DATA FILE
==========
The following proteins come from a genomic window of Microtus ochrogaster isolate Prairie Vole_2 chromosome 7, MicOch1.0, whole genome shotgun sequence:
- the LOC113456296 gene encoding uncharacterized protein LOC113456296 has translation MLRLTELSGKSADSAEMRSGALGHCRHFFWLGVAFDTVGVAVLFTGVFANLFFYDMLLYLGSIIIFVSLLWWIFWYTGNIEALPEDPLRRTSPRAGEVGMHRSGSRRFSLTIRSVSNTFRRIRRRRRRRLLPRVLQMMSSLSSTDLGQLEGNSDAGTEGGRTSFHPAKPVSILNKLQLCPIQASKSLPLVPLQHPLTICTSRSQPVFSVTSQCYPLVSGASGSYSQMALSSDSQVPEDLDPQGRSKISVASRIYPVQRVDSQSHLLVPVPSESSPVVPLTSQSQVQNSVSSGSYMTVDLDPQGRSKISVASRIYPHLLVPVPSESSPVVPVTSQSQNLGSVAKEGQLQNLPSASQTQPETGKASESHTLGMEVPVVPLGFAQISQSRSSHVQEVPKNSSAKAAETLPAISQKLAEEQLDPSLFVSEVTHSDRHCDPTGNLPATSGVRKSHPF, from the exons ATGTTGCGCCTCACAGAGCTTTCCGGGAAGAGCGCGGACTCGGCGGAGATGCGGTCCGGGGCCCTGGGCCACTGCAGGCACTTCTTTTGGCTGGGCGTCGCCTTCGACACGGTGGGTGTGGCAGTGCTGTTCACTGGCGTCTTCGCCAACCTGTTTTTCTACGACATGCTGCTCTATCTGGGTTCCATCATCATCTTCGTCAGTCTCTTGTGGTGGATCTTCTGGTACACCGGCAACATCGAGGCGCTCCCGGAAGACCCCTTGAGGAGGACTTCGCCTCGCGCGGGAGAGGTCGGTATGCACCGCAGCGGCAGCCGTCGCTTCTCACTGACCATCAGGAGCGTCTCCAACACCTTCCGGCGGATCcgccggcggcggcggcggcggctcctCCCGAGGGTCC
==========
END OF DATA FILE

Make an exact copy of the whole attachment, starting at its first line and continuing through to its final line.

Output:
The following proteins come from a genomic window of Microtus ochrogaster isolate Prairie Vole_2 chromosome 7, MicOch1.0, whole genome shotgun sequence:
- the LOC113456296 gene encoding uncharacterized protein LOC113456296 has translation MLRLTELSGKSADSAEMRSGALGHCRHFFWLGVAFDTVGVAVLFTGVFANLFFYDMLLYLGSIIIFVSLLWWIFWYTGNIEALPEDPLRRTSPRAGEVGMHRSGSRRFSLTIRSVSNTFRRIRRRRRRRLLPRVLQMMSSLSSTDLGQLEGNSDAGTEGGRTSFHPAKPVSILNKLQLCPIQASKSLPLVPLQHPLTICTSRSQPVFSVTSQCYPLVSGASGSYSQMALSSDSQVPEDLDPQGRSKISVASRIYPVQRVDSQSHLLVPVPSESSPVVPLTSQSQVQNSVSSGSYMTVDLDPQGRSKISVASRIYPHLLVPVPSESSPVVPVTSQSQNLGSVAKEGQLQNLPSASQTQPETGKASESHTLGMEVPVVPLGFAQISQSRSSHVQEVPKNSSAKAAETLPAISQKLAEEQLDPSLFVSEVTHSDRHCDPTGNLPATSGVRKSHPF, from the exons ATGTTGCGCCTCACAGAGCTTTCCGGGAAGAGCGCGGACTCGGCGGAGATGCGGTCCGGGGCCCTGGGCCACTGCAGGCACTTCTTTTGGCTGGGCGTCGCCTTCGACACGGTGGGTGTGGCAGTGCTGTTCACTGGCGTCTTCGCCAACCTGTTTTTCTACGACATGCTGCTCTATCTGGGTTCCATCATCATCTTCGTCAGTCTCTTGTGGTGGATCTTCTGGTACACCGGCAACATCGAGGCGCTCCCGGAAGACCCCTTGAGGAGGACTTCGCCTCGCGCGGGAGAGGTCGGTATGCACCGCAGCGGCAGCCGTCGCTTCTCACTGACCATCAGGAGCGTCTCCAACACCTTCCGGCGGATCcgccggcggcggcggcggcggctcctCCCGAGGGTCC